Silly comedies that are destined for streaming services are my comfort food. It’s mainly the allure of watching something through a service and not paying for it directly that excites me, and cooking a plate of nachos to go with that watch session is a commonplace “bad comedy” go-to for me. I wish I had homemade nachos to console me during Like a Boss.
Like a Boss has a fun premise, but doesn’t follow through on it. Two friends own a floundering beauty business: one is fierce but careless (Tiffany Haddish), the other is…more careful (Rose Byrne). There isn’t a lot of characterization going on here, even from an absurdist standpoint, as both friends are ultimately good people who have been dealt bad hands. Like a Boss tries to show their growth, but they end up ostensibly the same in the end as they circumvent a slight hurdle.
Yep, the “conflict” stems from a big-time cosmetic queen (Salma Hayek) who says she’s going to rescue their business but obviously has ulterior motives. Here’s where everything falls apart. Hayek’s character’s big plan is to split the friends apart so she can take over the company: a grand idea that takes over an hour to really come into play. At that point, the film is nearly over.
Even giving that a pass, a lot of the jokes (which pop due to the ensemble cast) are front and back-loaded while we warm up and slowly cool down with this duo. Byrne and Haddish consistently show up in pretty much everything they do, but they have nothing to work with here. There are drone jokes for crying out loud, with no punchline.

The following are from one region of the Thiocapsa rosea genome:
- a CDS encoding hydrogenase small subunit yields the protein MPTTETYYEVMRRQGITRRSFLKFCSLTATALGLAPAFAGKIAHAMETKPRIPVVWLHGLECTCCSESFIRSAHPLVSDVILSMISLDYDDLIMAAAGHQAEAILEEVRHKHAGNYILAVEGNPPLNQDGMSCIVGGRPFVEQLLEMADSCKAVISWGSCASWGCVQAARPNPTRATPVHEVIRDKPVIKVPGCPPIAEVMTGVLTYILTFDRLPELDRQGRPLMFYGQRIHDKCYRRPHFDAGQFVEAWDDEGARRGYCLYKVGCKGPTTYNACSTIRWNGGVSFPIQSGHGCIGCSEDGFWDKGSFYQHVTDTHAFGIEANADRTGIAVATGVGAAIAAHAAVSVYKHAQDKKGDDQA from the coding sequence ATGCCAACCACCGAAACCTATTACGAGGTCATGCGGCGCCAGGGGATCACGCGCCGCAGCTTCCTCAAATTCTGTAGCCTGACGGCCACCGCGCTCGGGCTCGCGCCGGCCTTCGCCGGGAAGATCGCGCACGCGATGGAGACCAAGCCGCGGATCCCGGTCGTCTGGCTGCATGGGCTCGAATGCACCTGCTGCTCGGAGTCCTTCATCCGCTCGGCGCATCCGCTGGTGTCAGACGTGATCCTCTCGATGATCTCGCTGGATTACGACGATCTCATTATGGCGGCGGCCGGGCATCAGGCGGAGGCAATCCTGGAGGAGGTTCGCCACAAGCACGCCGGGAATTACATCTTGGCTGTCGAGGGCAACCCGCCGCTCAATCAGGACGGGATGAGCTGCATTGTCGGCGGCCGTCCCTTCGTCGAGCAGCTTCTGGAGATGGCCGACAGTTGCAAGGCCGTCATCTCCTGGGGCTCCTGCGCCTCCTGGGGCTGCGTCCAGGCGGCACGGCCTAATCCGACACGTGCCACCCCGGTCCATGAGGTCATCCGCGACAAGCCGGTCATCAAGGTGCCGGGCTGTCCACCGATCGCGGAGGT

Part of the problem is that the script doesn’t really leave a whole lot of room for banger comedy. There’s so much exposition that somehow adds nothing to the narrative and so much backstory that doesn’t add anything of worth to the characters. The real stars are the supporting cast, as Karan Soni is naturally likable and Natasha Rothwell (who is one of their friends) arguably could have been one of the leads. A lack of interesting setpieces (it’s basically just the cosmetic store and the generic Ovieda conglomerate building) is another strike against it.
Like a Boss is the definition of an average “watch while you vacuum” comedy. It has some heart but never really capitalizes on it. There’s jokes and drama strewn about, but it never dishes it out consistently. It just meanders for over an hour until any conflict happens, then it fizzles out: nothing more.